Honda Neo has been my companion to work and home from the day I joined OD. Its biggest USP is the simple and no fuss ride that this machine delivers during city jaunts. This bike is in its sweet spot when ridden between 40-50kmph. As a result, it has been delivering a consistent efficiency of around 57kmpl even when ridden in Mumbaiâ€™s cut-throat traffic. Above 55kmph though, the engine starts to feel slightly strained. Above 60kmph, vibrations from the engine begin to show through the handlebar. The vibrations are also quite prominent during low speed crawl, sometimes resulting in a sore left wrist when negotiating bumper to bumper traffic. This bike is shod with front and rear drum brakes which have adequate bite for normal city use. The feel during hard braking could have been better, though the bike remains stable without losing its composure when the anchors are let go during emergency braking. We still wish a front disc brake was on offer.
The bike handles well at normal speeds and is easily flickable when entering or coming out of gaps. Damping from the suspension is good and takes whatever our poor roads have to offer pretty easily. The seat is comfortable â€“ the cushioning is adequate, lying in the sweet spot between too soft and too hard. I havenâ€™t had the chance to go on very long rides, but during normal city commute, Iâ€™ve never encountered any back problem whatsoever. Itâ€™s quite a comfortable machine.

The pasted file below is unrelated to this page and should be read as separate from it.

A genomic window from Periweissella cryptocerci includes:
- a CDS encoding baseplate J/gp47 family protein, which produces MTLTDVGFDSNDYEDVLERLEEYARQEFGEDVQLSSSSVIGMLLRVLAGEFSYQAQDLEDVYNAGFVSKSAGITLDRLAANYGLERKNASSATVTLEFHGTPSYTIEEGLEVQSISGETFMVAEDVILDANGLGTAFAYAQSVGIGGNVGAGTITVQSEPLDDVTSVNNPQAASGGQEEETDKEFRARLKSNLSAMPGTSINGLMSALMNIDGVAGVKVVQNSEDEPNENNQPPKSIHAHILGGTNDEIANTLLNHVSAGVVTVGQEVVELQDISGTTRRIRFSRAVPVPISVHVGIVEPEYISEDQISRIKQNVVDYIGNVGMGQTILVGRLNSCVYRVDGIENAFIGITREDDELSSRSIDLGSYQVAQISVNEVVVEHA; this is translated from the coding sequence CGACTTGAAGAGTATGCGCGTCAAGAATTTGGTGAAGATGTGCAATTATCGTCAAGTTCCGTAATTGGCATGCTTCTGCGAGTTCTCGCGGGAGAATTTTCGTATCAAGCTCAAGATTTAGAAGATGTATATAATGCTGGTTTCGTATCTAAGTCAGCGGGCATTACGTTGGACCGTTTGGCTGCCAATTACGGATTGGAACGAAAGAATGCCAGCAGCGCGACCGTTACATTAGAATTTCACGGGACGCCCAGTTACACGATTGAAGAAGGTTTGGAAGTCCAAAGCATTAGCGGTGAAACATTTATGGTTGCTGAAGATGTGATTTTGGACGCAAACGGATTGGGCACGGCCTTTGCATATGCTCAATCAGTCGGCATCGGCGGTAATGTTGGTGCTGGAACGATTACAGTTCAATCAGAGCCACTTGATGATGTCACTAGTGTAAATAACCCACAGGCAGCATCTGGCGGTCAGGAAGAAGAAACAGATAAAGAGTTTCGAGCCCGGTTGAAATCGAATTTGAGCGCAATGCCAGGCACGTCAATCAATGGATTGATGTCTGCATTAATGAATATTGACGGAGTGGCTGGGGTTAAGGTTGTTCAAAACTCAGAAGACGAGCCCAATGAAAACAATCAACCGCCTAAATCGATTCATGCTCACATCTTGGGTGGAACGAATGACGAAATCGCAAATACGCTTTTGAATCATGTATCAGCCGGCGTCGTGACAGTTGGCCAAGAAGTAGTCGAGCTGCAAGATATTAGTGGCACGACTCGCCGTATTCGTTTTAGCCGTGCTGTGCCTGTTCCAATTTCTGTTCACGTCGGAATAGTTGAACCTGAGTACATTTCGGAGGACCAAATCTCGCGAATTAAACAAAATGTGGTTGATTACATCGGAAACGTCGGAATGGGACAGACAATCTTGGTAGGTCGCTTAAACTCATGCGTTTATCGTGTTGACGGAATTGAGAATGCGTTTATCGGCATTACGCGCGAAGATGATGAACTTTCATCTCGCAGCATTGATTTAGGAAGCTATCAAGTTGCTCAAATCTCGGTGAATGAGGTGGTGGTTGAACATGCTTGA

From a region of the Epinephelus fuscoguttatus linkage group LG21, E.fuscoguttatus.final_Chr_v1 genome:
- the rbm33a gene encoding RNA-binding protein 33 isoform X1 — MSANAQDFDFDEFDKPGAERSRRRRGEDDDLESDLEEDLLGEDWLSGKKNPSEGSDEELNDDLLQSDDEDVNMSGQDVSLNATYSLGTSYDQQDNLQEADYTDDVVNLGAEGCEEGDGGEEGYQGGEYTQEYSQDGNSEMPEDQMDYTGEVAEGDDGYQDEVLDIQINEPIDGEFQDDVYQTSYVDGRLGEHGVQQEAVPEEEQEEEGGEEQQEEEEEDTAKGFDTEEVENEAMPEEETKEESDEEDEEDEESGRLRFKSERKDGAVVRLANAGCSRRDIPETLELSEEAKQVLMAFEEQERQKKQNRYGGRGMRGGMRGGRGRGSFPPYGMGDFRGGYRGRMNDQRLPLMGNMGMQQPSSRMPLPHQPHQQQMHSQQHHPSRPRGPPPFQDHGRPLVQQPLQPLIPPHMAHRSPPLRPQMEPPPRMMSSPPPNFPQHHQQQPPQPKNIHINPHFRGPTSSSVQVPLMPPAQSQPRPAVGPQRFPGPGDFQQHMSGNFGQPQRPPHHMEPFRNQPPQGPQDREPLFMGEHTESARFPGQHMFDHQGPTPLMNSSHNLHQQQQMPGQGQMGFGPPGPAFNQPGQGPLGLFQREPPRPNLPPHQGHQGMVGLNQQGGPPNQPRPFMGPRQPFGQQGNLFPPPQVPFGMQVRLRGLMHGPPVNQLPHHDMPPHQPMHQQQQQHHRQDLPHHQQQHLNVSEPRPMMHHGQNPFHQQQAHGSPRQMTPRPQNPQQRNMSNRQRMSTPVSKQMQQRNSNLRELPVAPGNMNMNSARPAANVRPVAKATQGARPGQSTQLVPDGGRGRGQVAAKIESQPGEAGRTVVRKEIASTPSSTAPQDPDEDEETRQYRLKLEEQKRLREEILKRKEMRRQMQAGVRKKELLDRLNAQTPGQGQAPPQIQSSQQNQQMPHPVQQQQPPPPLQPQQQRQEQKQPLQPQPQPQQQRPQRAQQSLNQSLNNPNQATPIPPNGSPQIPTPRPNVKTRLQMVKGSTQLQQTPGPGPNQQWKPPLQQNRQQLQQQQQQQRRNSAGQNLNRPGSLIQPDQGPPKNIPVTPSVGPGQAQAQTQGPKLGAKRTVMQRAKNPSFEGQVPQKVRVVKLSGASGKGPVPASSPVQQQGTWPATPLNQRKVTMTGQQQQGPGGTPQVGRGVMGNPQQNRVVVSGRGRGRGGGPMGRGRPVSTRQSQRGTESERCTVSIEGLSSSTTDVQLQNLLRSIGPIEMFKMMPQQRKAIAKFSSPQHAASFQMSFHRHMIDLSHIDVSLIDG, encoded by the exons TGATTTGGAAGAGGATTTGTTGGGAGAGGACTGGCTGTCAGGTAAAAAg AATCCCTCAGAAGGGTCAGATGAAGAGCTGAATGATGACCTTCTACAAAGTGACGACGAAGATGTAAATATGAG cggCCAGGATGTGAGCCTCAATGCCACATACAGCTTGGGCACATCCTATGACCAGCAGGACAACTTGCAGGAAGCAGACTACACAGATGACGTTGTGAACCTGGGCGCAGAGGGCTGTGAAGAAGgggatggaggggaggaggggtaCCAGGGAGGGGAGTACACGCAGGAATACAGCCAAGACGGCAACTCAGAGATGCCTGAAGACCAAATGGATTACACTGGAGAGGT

I would have appreciated a stronger headlight beam but switch gear quality is good for its class and the clutch lever is well weighted for daily use. Little niggles here and there donâ€™t affect its credibility as a proper city street bike. Like most other Honda two wheelers, the simplicity surrounding the Neo makes it a really easy piece of machinery to live with.